BERLIN - Two German museums returned more than 80 artworks today to a Jewish art-lover's heirs decades after they first sought compensation for a collection seized by the Nazis.
At a Berlin ceremony, officials from the western city of Hanover handed over an oil painting by Lovis Corinth valued at up to $470,000, while the eastern city of Leipzig returned more than 80 works, mostly drawings and prints by Max Klinger.
The handover comes a year after a request to the museums on behalf of the heirs of Leipzig-based publisher Gustav Kirstein by the Commission for Art Recovery, a body set up by the World Jewish Congress to help heirs reclaim art treasures stolen during World War II from their families.
"I'm overwhelmed with emotion," said Thekla Stein Nordwind, a niece of Kirstein who traveled from the United States for the ceremony. "I never thought we'd see this moment, though it is a bittersweet moment."
Embarrassed by stories such as that of the Kirstein heirs, whose request for compensation was rejected by the authorities in 1964, the German government has urged museums to comb their collections for possible looted art and publish the details to encourage new claims.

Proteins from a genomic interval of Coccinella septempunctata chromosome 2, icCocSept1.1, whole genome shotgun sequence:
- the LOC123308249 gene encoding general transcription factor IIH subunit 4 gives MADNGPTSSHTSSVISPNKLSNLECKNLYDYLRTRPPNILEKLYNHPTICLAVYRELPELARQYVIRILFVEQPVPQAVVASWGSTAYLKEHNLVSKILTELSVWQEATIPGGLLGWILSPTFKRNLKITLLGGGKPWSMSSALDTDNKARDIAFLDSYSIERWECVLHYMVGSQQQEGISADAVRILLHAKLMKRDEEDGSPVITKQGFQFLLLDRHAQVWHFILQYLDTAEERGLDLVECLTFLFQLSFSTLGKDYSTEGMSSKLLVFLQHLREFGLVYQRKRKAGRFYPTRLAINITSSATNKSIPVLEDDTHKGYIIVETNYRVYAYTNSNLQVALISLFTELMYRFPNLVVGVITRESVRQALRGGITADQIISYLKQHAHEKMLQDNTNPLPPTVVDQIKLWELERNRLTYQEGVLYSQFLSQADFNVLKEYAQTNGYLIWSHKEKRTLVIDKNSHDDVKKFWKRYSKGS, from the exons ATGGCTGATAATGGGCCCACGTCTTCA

At a conference in 1988 in Washington, 44 countries endorsed guidelines intended to push nations, museums, galleries and individuals to re-examine collections and archives in an unprecedented search for the lost assets of Holocaust victims.
A follow-up conference is scheduled Oct. 3 in Vilnius, Lithuania.
Other stolen artworks in Poland, Hungary and Germany will be returned to the heirs shortly, said Ronald Lauder, chairman of the Commission for Art Recovery and a former U.S. ambassador to Austria.
Kirstein, a specialist in the color reproduction of artworks, had already lost his job under anti-Semitic laws enacted by the Nazis before he died in 1934, leaving his collection to his wife.
Five years later, she committed suicide after Hitler's secret police confiscated her passport a day before she was due to follow the couple's two daughters in emigrating to the United States.
The collection, like the possessions of many Jewish families who fled growing Nazi persecution, was seized and auctioned off.
The individual works turned up years later in private collections and museums, including Hanover's Sprengel Museum and the Museum of Plastic Arts in Leipzig.
The Corinth painting is to be exhibited in Germany, the United States and Britain before being auctioned in London next month so that the proceeds can be split between the five heirs. The fate of the other works hasn't yet been decided.
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